Though the category remains highly flexible, Amy Adams's position in the Best Supporting Actress race had been looking the tiniest bit precarious until recently. Though critically beloved, "The Master" is clearly not a consensus favorite, while her excellent work in it risks getting sidelined -- not just because of her more prominently featured male co-stars, but because the chilly tenor of her performance as a slyly controlling kewpie-doll wife doesn't invite the same emotional response as some of her chief rivals.

Things are looking up, though. A win from the Los Angeles critics, who came through for "The Master" in a big way, is a major boost, and today it was announced that Adams will receive the Cinema Vanguard Award at next month's Santa Barbara International Film Festival -- which, like Palm Springs, is a useful stop on the Oscar campaign trail.

The award, which will be presented to Adams at a tribute evening on January 31, is described by the festival as recognizing actors who "forge [their] own path, taking artistic risks and making a significant and unique contribution to film." Three-time Oscar nominee Adams has certainly evolved into an interesting risk-taker since otherwise contrasting work in the likes of "Junebug," "Doubt" and "Enchanted" threatened to pigeonhole her in casting directors' minds as the go-to girl for guileless naifs.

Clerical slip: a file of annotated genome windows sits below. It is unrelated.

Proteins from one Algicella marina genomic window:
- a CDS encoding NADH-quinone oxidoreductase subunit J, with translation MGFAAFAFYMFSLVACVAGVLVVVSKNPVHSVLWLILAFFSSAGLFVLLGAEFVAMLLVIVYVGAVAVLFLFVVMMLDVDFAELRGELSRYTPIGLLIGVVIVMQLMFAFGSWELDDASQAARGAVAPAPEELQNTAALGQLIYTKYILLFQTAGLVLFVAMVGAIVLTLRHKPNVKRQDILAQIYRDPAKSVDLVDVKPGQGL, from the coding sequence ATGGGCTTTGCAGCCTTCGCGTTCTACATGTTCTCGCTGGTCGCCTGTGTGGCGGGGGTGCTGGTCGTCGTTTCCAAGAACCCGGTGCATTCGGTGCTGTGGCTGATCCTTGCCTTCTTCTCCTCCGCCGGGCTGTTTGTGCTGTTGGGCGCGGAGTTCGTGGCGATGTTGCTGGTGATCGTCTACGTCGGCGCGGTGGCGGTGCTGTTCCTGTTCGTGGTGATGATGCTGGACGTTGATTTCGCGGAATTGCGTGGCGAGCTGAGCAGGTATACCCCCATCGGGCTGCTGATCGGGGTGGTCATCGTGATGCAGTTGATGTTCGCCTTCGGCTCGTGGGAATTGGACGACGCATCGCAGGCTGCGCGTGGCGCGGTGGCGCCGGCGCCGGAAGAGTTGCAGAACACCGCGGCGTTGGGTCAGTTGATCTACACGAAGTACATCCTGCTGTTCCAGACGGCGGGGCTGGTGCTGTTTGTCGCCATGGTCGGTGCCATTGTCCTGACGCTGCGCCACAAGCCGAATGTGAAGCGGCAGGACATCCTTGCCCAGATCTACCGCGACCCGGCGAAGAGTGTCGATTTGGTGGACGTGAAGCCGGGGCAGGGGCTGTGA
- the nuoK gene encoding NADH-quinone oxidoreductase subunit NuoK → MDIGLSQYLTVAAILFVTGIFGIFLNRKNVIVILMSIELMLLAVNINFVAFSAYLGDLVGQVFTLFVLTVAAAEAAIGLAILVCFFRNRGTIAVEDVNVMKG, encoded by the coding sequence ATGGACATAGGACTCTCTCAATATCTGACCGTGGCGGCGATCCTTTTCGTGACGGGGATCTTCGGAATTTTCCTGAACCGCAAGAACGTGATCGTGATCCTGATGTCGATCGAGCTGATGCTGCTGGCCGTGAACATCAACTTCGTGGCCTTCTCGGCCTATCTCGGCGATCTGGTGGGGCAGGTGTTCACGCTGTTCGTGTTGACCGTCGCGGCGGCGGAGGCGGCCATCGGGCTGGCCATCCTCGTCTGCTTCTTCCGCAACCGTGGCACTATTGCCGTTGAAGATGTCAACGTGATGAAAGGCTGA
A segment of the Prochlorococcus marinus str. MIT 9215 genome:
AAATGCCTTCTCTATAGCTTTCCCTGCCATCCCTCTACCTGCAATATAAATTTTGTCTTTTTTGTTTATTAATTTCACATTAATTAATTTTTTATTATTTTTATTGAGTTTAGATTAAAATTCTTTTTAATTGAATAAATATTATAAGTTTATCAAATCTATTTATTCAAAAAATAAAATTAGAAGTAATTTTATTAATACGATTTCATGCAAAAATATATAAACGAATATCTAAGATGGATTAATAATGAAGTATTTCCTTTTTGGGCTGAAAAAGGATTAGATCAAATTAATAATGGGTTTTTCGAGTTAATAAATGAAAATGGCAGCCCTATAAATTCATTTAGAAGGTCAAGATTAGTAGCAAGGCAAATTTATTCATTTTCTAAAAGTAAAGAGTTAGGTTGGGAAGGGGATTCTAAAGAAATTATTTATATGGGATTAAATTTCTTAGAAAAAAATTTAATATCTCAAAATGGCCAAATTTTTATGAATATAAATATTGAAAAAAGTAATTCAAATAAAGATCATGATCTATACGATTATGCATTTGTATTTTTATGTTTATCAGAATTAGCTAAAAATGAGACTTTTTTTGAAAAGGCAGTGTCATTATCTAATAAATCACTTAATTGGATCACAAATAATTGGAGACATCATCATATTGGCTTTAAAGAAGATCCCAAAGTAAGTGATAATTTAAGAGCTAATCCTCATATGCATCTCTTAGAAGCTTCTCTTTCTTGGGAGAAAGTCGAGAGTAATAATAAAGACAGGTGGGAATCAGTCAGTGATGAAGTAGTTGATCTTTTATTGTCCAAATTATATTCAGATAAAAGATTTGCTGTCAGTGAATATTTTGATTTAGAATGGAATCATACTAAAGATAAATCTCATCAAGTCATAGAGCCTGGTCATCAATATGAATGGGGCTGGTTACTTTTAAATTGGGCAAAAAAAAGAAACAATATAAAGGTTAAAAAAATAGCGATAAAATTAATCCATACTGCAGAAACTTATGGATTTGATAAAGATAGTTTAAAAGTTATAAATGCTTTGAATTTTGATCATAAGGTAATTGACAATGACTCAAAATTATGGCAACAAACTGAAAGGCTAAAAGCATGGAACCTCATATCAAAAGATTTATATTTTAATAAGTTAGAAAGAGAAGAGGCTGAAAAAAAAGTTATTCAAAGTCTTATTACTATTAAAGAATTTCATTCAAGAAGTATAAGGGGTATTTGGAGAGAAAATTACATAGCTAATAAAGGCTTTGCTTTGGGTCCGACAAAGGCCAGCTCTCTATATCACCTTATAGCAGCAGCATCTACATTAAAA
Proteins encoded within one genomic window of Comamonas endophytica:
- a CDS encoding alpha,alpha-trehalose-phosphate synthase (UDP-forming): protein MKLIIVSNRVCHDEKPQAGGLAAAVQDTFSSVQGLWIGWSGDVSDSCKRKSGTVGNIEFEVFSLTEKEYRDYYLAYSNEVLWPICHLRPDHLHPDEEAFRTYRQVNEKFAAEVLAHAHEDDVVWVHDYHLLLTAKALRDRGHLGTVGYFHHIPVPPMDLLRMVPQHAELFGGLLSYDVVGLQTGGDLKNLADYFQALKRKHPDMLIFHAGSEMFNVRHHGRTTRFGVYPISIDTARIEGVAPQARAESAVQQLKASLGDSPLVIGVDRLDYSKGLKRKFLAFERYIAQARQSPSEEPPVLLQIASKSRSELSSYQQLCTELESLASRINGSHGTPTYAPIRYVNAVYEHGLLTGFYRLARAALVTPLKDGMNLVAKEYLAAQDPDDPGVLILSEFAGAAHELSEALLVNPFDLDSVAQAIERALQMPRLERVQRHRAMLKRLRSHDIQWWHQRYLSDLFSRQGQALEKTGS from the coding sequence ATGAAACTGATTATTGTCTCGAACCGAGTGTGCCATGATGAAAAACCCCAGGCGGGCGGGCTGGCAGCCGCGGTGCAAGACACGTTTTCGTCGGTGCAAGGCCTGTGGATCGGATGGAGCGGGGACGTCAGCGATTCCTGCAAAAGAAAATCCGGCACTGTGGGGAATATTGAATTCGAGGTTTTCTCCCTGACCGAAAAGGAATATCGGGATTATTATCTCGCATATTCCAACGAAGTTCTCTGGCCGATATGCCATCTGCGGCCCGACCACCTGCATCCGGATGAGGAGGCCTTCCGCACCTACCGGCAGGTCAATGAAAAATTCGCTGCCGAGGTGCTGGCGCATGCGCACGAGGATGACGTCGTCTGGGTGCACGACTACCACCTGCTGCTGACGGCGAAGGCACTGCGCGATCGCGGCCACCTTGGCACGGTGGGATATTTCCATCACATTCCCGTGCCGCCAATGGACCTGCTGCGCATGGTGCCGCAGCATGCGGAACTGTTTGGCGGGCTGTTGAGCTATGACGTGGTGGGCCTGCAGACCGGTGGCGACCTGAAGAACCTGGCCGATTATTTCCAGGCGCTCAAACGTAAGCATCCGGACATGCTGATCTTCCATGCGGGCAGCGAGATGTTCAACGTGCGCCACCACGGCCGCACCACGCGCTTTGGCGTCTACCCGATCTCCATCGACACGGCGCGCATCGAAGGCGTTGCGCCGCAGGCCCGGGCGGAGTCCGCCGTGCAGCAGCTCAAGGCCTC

While "Sunshine Cleaning" and, in particular, "The Fighter" allowed the actress to show her slightly more womanly, hard-bitten side, her performance in "The Master" eerily balances the two modes, her prim porcelain veneer masking a vicious streak of political and sexual dominance.

In terms of both the character and the performance, Adams was my chief takeaway from a second viewing of the film: she may well be the "master" of the title. It may not be her best performance (that title, I think, still goes to "Junebug," for which she should have won the Oscar first time out), but it's arguably her most daring. Add to that her riotously scuzzy extended cameo in "On the Road," and Santa Barbara has chosen the right year to honor her for branching out.

SBIFF chief Roger Durling had this to say: “Amy Adams is one of the gutsiest and most gifted actors working today.  She embodies what the Cinema Vanguard Award is all about, and after her performance in 'The Master,' the time has come to recognize her talent and versatility.”  

Previous Vanguard winners, incidentally, include Jean Dujardin, Bérénice Bejo, Nicole Kidman, Peter Sarsgaard, Christoph Waltz, Stanley Tucci, Vera Farmiga, Kristin Scott Thomas and Ryan Gosling -- not exactly bad company to be in. The SBIFF runs from January 24 to February 3.